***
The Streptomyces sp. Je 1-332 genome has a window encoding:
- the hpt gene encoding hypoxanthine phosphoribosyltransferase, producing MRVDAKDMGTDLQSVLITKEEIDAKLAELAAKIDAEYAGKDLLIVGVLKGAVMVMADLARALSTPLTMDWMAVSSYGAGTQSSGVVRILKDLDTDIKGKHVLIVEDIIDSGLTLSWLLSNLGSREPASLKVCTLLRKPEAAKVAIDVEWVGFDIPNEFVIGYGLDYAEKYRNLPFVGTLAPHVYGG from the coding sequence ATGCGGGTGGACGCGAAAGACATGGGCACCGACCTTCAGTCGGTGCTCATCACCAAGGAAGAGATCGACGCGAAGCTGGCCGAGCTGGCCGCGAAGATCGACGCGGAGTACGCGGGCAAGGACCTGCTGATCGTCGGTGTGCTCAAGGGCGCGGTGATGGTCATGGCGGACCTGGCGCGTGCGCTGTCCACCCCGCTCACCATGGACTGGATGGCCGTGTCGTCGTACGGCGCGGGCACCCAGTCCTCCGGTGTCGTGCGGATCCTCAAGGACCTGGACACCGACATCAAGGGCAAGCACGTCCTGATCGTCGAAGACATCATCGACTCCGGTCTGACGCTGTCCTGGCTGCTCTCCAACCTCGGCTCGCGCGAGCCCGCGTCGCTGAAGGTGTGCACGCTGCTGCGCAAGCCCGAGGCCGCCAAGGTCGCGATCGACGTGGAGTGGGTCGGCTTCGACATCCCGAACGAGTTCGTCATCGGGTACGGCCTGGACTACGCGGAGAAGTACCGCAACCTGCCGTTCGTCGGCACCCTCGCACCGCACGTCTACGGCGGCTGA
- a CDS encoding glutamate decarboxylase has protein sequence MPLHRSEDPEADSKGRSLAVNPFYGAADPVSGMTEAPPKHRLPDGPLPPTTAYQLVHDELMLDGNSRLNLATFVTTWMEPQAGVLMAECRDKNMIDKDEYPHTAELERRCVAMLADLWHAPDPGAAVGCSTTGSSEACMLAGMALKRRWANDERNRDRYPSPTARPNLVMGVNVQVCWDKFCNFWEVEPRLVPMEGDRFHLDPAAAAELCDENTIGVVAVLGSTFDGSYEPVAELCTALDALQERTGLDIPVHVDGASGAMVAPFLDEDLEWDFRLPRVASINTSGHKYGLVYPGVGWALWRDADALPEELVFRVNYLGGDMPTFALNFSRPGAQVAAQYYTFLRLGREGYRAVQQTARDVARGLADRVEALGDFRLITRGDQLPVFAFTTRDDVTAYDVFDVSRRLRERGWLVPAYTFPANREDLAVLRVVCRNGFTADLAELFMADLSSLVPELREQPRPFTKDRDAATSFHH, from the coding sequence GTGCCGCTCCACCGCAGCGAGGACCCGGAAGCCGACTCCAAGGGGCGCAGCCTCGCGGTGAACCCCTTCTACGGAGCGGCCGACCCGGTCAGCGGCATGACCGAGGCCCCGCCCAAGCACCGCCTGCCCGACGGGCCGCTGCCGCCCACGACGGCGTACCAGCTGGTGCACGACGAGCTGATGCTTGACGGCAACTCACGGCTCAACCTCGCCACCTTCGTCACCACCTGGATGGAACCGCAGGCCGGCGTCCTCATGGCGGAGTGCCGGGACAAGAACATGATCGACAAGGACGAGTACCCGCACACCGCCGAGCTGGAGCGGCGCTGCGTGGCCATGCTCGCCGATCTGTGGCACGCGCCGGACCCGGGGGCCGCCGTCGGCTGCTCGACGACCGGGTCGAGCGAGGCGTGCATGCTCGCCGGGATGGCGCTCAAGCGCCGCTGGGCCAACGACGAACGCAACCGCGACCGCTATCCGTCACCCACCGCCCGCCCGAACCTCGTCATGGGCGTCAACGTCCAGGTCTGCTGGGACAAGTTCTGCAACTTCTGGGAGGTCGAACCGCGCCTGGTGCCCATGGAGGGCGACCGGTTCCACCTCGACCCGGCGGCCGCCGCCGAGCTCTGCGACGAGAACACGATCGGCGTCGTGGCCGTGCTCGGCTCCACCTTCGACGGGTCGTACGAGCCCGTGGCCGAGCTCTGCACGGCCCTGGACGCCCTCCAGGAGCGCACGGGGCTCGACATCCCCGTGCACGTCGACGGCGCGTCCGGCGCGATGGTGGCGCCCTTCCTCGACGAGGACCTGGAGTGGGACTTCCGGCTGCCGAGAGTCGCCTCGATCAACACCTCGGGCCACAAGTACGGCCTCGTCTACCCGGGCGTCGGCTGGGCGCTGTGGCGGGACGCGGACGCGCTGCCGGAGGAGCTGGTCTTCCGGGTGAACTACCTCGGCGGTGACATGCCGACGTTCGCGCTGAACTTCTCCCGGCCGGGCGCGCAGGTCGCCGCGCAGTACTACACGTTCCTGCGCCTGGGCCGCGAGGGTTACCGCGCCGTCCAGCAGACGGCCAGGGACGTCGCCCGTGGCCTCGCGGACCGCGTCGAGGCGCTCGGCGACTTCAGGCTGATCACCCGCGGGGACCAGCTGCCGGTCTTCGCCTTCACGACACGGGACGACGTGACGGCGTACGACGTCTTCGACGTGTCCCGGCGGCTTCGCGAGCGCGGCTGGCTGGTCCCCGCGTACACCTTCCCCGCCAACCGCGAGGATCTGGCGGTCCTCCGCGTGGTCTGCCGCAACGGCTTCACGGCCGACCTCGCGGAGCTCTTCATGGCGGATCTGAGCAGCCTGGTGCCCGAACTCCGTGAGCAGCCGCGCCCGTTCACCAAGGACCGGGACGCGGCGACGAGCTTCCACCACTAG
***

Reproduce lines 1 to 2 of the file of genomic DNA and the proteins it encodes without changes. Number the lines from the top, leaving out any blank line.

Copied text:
The Streptomyces sp. Je 1-332 genome has a window encoding:
- the hpt gene encoding hypoxanthine phosphoribosyltransferase, producing MRVDAKDMGTDLQSVLITKEEIDAKLAELAAKIDAEYAGKDLLIVGVLKGAVMVMADLARALSTPLTMDWMAVSSYGAGTQSSGVVRILKDLDTDIKGKHVLIVEDIIDSGLTLSWLLSNLGSREPASLKVCTLLRKPEAAKVAIDVEWVGFDIPNEFVIGYGLDYAEKYRNLPFVGTLAPHVYGG from the coding sequence ATGCGGGTGGACGCGAAAGACATGGGCACCGACCTTCAGTCGGTGCTCATCACCAAGGAAGAGATCGACGCGAAGCTGGCCGAGCTGGCCGCGAAGATCGACGCGGAGTACGCGGGCAAGGACCTGCTGATCGTCGGTGTGCTCAAGGGCGCGGTGATGGTCATGGCGGACCTGGCGCGTGCGCTGTCCACCCCGCTCACCATGGACTGGATGGCCGTGTCGTCGTACGGCGCGGGCACCCAGTCCTCCGGTGTCGTGCGGATCCTCAAGGACCTGGACACCGACATCAAGGGCAAGCACGTCCTGATCGTCGAAGACATCATCGACTCCGGTCTGACGCTGTCCTGGCTGCTCTCCAACCTCGGCTCGCGCGAGCCCGCGTCGCTGAAGGTGTGCACGCTGCTGCGCAAGCCCGAGGCCGCCAAGGTCGCGATCGACGTGGAGTGGGTCGGCTTCGACATCCCGAACGAGTTCGTCATCGGGTACGGCCTGGACTACGCGGAGAAGTACCGCAACCTGCCGTTCGTCGGCACCCTCGCACCGCACGTCTACGGCGGCTGA